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Complex US budget drama plays to whole world

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Carrying budget documents the size of a New York telephone book, reporters stagger out of the annual budget briefing. They lug away statistical tables that not only reflect the parlous state of the domestic and world economies, but feed the growing debate over what's to be done about them.

Today the problem is global.

Distribution of the administration's budget is like the kickoff in an extended football game. It may involve Congress, the White House - and the nation - in huddles, strategies, and fourth-down dilemmas for the rest of the year.

And now, more than ever, domestic issues are intertwined with foreign ones. For example:

* How much should the administration budget for defense while nuclear arms negotiations resume in Geneva?

* What should the government set aside for social amelioration at home with 10.8 percent unemployment and each 1 percent rise in unemployment adding $25 billion to a bulging federal deficit that worries not only our own financial community but those abroad as well?

* What, if anything, should the US do to ease world recession, when developing countries owe half a trillion dollars to foreign creditors and when, for example, loans by the nine largest US banks to Mexico and Brazil alone just about equal the banks' total reserves and capital?

The budget instrument by which policies like these are hammered out often amazes the rest of the world. In Great Britain the government presents its budget to the House of Commons, which customarily passes it in a week or two. A major change in it by the opposition would bring a new election.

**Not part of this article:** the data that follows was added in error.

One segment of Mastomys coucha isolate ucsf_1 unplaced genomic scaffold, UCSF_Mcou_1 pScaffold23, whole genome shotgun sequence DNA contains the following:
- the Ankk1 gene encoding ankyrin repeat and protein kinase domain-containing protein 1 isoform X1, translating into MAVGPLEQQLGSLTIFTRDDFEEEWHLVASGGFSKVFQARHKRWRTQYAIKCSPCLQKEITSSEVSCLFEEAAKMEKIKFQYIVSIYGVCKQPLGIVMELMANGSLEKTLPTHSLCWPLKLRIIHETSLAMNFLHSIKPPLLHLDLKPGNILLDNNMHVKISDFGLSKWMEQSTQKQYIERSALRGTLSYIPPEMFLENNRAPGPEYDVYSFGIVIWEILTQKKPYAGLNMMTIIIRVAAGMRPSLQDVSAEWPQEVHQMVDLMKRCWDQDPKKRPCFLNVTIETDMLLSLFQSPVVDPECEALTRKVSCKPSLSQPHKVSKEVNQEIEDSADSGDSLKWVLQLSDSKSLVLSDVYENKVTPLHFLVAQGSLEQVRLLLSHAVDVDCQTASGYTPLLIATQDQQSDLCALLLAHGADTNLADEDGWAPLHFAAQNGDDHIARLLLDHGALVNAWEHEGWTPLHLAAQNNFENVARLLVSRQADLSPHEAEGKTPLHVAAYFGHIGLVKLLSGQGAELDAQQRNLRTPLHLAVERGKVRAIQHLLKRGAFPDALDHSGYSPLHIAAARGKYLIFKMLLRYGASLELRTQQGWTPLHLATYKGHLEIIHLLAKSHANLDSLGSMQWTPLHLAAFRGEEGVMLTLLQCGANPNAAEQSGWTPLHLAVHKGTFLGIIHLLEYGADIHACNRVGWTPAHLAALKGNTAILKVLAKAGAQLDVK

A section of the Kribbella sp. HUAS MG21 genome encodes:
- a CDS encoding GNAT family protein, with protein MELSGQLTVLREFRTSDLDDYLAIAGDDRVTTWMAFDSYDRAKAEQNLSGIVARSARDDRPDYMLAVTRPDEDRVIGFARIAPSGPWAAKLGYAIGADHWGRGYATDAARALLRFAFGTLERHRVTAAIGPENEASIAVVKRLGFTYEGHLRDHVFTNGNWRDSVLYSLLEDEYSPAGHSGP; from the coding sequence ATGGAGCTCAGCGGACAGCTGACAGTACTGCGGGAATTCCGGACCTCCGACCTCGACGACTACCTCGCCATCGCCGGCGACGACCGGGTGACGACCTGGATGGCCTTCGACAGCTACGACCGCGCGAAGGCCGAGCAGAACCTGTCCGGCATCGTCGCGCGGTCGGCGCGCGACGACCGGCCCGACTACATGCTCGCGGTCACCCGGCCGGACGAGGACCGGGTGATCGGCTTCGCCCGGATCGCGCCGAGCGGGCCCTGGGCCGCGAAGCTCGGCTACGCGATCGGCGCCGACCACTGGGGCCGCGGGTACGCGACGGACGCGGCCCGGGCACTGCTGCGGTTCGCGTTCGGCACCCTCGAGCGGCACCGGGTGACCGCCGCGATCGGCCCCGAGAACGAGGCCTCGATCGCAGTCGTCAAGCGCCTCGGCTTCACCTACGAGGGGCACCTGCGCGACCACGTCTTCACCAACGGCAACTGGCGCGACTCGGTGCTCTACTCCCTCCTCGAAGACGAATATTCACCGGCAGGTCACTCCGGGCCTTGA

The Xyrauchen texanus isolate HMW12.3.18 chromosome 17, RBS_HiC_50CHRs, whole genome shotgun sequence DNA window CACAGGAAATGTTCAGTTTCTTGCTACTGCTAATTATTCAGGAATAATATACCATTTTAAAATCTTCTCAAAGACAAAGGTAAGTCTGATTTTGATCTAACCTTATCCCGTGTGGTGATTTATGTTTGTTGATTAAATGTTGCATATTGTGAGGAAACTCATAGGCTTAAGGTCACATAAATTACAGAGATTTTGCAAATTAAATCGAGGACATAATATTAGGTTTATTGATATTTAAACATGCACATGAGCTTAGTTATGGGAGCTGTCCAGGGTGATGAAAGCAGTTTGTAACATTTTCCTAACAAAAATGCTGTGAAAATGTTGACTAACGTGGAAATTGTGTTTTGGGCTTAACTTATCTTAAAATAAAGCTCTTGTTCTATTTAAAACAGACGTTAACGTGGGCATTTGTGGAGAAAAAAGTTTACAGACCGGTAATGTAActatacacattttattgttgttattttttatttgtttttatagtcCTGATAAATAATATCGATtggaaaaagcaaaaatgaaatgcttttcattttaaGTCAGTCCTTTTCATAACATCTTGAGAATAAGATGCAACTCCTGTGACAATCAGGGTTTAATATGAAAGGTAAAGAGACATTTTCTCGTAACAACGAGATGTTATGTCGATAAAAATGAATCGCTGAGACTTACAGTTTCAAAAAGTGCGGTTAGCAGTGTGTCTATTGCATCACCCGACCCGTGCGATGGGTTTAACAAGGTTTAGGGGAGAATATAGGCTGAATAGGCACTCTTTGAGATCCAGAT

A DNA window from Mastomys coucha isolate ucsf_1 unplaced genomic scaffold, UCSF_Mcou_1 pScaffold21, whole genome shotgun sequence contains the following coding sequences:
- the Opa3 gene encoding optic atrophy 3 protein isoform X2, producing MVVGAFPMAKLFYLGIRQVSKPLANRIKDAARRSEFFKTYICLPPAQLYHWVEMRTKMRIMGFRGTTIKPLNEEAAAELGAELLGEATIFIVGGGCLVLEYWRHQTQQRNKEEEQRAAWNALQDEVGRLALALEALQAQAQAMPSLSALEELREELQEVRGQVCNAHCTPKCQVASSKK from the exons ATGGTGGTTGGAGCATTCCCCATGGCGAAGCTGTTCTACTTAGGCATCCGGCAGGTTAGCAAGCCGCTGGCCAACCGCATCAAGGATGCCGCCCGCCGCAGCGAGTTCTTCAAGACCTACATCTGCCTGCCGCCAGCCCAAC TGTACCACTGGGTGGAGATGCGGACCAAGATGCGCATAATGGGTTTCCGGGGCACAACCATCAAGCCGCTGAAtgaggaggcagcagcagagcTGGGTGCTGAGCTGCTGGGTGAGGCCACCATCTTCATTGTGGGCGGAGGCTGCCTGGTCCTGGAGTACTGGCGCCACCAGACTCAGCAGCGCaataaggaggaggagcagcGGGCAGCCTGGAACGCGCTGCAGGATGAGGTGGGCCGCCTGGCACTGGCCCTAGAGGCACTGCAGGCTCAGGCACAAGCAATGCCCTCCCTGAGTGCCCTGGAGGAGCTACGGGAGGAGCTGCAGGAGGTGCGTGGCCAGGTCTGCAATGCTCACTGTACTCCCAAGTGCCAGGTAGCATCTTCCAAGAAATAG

When President Reagan first tangled with the US process in May 1981, he called it ''the most irresponsible, Mickey Mouse arrangement'' he'd ever seen. The procedure grows out of the American system of divided powers. The executive, elected for a fixed term, sends its proposed fiscal blueprint to Congress, which may be dominated by the opposition party.

A new system was introduced in 1974. For the first time a unified budget, attempting to balance expenditures with receipts, was required. Everyone agrees it hasn't worked very well. What surprises some people is that it works at all. With Congress unable to agree on the President's budget (or a compromise version of its own), the Legislature has repeatedly carried on the business of the world's wealthiest nation on a so-called continuing resolution. This means that members agree to disagree.

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